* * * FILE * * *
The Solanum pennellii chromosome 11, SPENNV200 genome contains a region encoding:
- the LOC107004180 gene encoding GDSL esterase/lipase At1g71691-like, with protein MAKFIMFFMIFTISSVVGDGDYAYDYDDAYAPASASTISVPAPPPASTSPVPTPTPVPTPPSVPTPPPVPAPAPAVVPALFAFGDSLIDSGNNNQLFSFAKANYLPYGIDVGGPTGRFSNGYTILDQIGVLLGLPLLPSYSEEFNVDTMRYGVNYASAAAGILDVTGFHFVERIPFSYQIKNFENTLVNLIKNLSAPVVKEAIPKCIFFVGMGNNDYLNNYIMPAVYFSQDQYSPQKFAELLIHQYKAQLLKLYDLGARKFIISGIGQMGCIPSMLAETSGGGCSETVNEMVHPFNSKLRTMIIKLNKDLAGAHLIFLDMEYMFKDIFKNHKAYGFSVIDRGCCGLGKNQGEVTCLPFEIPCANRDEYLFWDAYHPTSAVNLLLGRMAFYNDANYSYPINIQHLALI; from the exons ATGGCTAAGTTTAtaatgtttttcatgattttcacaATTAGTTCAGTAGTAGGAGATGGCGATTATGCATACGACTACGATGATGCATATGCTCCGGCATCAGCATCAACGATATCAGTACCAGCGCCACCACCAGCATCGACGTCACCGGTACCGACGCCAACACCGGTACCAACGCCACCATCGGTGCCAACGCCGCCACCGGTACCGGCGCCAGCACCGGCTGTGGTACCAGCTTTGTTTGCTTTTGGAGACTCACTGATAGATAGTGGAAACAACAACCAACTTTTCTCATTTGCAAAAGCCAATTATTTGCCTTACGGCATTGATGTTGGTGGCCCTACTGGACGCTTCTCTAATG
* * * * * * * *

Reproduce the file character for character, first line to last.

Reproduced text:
The Solanum pennellii chromosome 11, SPENNV200 genome contains a region encoding:
- the LOC107004180 gene encoding GDSL esterase/lipase At1g71691-like, with protein MAKFIMFFMIFTISSVVGDGDYAYDYDDAYAPASASTISVPAPPPASTSPVPTPTPVPTPPSVPTPPPVPAPAPAVVPALFAFGDSLIDSGNNNQLFSFAKANYLPYGIDVGGPTGRFSNGYTILDQIGVLLGLPLLPSYSEEFNVDTMRYGVNYASAAAGILDVTGFHFVERIPFSYQIKNFENTLVNLIKNLSAPVVKEAIPKCIFFVGMGNNDYLNNYIMPAVYFSQDQYSPQKFAELLIHQYKAQLLKLYDLGARKFIISGIGQMGCIPSMLAETSGGGCSETVNEMVHPFNSKLRTMIIKLNKDLAGAHLIFLDMEYMFKDIFKNHKAYGFSVIDRGCCGLGKNQGEVTCLPFEIPCANRDEYLFWDAYHPTSAVNLLLGRMAFYNDANYSYPINIQHLALI; from the exons ATGGCTAAGTTTAtaatgtttttcatgattttcacaATTAGTTCAGTAGTAGGAGATGGCGATTATGCATACGACTACGATGATGCATATGCTCCGGCATCAGCATCAACGATATCAGTACCAGCGCCACCACCAGCATCGACGTCACCGGTACCGACGCCAACACCGGTACCAACGCCACCATCGGTGCCAACGCCGCCACCGGTACCGGCGCCAGCACCGGCTGTGGTACCAGCTTTGTTTGCTTTTGGAGACTCACTGATAGATAGTGGAAACAACAACCAACTTTTCTCATTTGCAAAAGCCAATTATTTGCCTTACGGCATTGATGTTGGTGGCCCTACTGGACGCTTCTCTAATG